“This district has taken a very lazy approach to managing food allergies,” she said.

What about preparing the child to live in the real world?, a line these parents hear a lot.

“In the real world, they can leave a situation that’s unsafe,” Curran said.

Children cannot just leave school. And they are often too afraid to turn in friends and teachers for non-compliance.

“They don’t want to be a bad guy, they don’t want to get a teacher in trouble, or a friend,” Donovan said. “It has to come from the school.”


The school district has no ability to sanction parents, who are the ones who send children to school with food.

“There’s a complete breakdown of compliance,” Donovan said.

She knows that change could take time.

“It’s not going to be a simple answer, an easy answer,” Donovan said. “It’s going to take time to get through the school system.”

It will also take a community effort.

“For me, the baseline is educating the children,” Donovan said.

She sees how her children’s friends respond to being educated about her children’s needs.

“They are so responsible,’ Donovan said.

She points to the parents as the negligent ones.

“They’re thinking about themselves,” she said. “This is what I want to feed my child.”

Curran said that it requires some thought to change.

“Parents don’t want to be inconvenienced,” Curran said.

And certain things cannot be taught.

“You can’t actually get people to empathize and be compassionate,” Donovan said. “Instances are happening all the time.”

Living with dread

Curran broke down in tears during the public comment portion of the June 24 policy meeting.

“I have a lot of emotions,” Curran said.

She doesn’t understand how this situation could be this way in a town such as Fairfield in 2014.

“This community doesn’t tolerate much,” Curran said.

But she has to live with heartache.

“My life is a living hell,” she said. “My kids are going through a lot.”

She wishes people would understand.

“We are talking about a life-threatening disease,” she said. “Avoidance is the [only] prescription for our kids.”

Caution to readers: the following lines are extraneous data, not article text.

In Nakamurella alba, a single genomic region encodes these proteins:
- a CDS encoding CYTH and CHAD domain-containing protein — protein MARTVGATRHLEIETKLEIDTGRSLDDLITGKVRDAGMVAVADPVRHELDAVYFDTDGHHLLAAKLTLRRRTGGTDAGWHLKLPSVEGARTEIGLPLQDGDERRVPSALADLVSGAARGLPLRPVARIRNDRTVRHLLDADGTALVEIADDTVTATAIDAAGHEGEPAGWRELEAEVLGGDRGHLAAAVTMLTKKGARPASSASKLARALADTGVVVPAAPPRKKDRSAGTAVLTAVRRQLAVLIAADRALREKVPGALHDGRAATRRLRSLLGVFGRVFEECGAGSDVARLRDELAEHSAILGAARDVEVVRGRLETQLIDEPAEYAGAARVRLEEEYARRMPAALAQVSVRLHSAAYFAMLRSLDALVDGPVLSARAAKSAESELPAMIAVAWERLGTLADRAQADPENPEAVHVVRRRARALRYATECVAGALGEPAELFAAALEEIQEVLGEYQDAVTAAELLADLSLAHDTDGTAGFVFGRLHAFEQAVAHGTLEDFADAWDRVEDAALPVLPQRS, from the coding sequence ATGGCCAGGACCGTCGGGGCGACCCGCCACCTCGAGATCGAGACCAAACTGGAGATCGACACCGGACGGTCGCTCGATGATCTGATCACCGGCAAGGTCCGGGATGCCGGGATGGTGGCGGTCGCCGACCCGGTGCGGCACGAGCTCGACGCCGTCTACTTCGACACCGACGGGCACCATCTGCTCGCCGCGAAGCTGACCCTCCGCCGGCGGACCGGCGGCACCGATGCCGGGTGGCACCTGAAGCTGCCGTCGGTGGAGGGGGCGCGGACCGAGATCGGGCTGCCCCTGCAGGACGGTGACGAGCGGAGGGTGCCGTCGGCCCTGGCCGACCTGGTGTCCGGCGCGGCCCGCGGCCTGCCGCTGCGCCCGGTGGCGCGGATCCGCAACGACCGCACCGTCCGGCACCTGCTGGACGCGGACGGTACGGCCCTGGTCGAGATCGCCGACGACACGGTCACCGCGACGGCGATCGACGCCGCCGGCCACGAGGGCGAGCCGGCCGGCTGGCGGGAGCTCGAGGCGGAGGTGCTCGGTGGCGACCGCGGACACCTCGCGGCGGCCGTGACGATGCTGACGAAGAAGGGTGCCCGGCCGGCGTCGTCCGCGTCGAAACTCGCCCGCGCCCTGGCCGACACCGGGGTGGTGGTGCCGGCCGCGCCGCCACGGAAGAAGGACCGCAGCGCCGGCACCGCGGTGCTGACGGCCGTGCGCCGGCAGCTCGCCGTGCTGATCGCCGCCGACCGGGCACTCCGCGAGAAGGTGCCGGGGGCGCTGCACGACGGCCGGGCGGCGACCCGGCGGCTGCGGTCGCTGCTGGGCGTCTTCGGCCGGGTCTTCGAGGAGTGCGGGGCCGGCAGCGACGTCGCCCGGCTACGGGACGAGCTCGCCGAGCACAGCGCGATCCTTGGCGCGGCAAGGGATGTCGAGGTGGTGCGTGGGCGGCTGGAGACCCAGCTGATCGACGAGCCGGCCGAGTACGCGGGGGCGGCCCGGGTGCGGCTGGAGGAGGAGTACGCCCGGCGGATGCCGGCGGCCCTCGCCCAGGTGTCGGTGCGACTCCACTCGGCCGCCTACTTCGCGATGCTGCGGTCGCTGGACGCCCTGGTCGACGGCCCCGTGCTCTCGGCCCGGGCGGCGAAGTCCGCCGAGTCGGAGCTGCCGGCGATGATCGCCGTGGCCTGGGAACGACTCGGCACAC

Curran said even with the best policy, the only way for the school district to do its best to help protect children with life-threatening allergies is with “consistent implementation.”

She has been told the teachers aren’t going to do it, the nurses aren’t allowed to do it and the principal can’t do it.

“[So] what’s the point in having a policy,” Curran said.

The policy that the Board of Education’s subcommittee is working on has now been expanded to include all life-threatening allergies, not just food, and glycogen storage disease.

Maxon Kennelly welcomes ideas on compliance.

“I throw it out there looking for ideas from other people,” she said.

In the meantime, she is looking to see what other districts do about this issue.

“I’m asking what has been tried and has or hasn’t worked,” she said.

Help for parents

Parents may reach out to Curran and Donovan by emailing them at [email protected]

Donovan suggested parents looking for a way to effect change can also reach out to the Board of Education, “letting the board know that they believe this is important for the school to do.”

According to the Centers for Disease Control, 25% of the severe and life-threatening allergic reactions occurring at schools are in children with no previous diagnosis.

The Board of Education Policy Subcommittee will not meet in July. The next meeting is Monday, Aug. 25.

Contact information for board members may be found at

At the June 24 meeting, mother Tricia Donovan, center, looked on as members of the Board of Education and other school officials worked on a new policy for handling life-threatening allergies and glycogen storage disease. In back are Andrew Feinstein, an attorney representing parents and students. Also, Deputy Schools Supt. Karen Parks, and Michelle Laubin, an attorney for the Board of Education. (Laura Modlin Photo)

At the June 24 meeting, mother Tricia Donovan, center, looked on as members of the Board of Education and other school officials worked on a new policy for handling life-threatening allergies and glycogen storage disease. In back are Andrew Feinstein, an attorney representing parents and students. Also, Deputy Schools Supt. Karen Parks, and Michelle Laubin, an attorney for the Board of Education. (Laura Modlin Photo)